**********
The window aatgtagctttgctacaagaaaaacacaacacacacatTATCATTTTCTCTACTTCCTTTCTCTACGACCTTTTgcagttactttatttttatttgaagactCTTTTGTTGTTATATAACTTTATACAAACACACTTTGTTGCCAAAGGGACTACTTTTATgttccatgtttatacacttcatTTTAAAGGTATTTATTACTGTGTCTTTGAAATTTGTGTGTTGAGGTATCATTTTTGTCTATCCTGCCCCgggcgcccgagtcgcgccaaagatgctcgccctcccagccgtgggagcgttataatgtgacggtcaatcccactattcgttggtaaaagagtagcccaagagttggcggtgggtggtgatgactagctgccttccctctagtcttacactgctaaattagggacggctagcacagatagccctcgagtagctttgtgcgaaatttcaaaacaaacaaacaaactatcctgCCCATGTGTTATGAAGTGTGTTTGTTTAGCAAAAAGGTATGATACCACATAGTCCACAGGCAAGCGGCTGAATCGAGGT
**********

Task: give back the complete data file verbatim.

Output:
The window aatgtagctttgctacaagaaaaacacaacacacacatTATCATTTTCTCTACTTCCTTTCTCTACGACCTTTTgcagttactttatttttatttgaagactCTTTTGTTGTTATATAACTTTATACAAACACACTTTGTTGCCAAAGGGACTACTTTTATgttccatgtttatacacttcatTTTAAAGGTATTTATTACTGTGTCTTTGAAATTTGTGTGTTGAGGTATCATTTTTGTCTATCCTGCCCCgggcgcccgagtcgcgccaaagatgctcgccctcccagccgtgggagcgttataatgtgacggtcaatcccactattcgttggtaaaagagtagcccaagagttggcggtgggtggtgatgactagctgccttccctctagtcttacactgctaaattagggacggctagcacagatagccctcgagtagctttgtgcgaaatttcaaaacaaacaaacaaactatcctgCCCATGTGTTATGAAGTGTGTTTGTTTAGCAAAAAGGTATGATACCACATAGTCCACAGGCAAGCGGCTGAATCGAGGT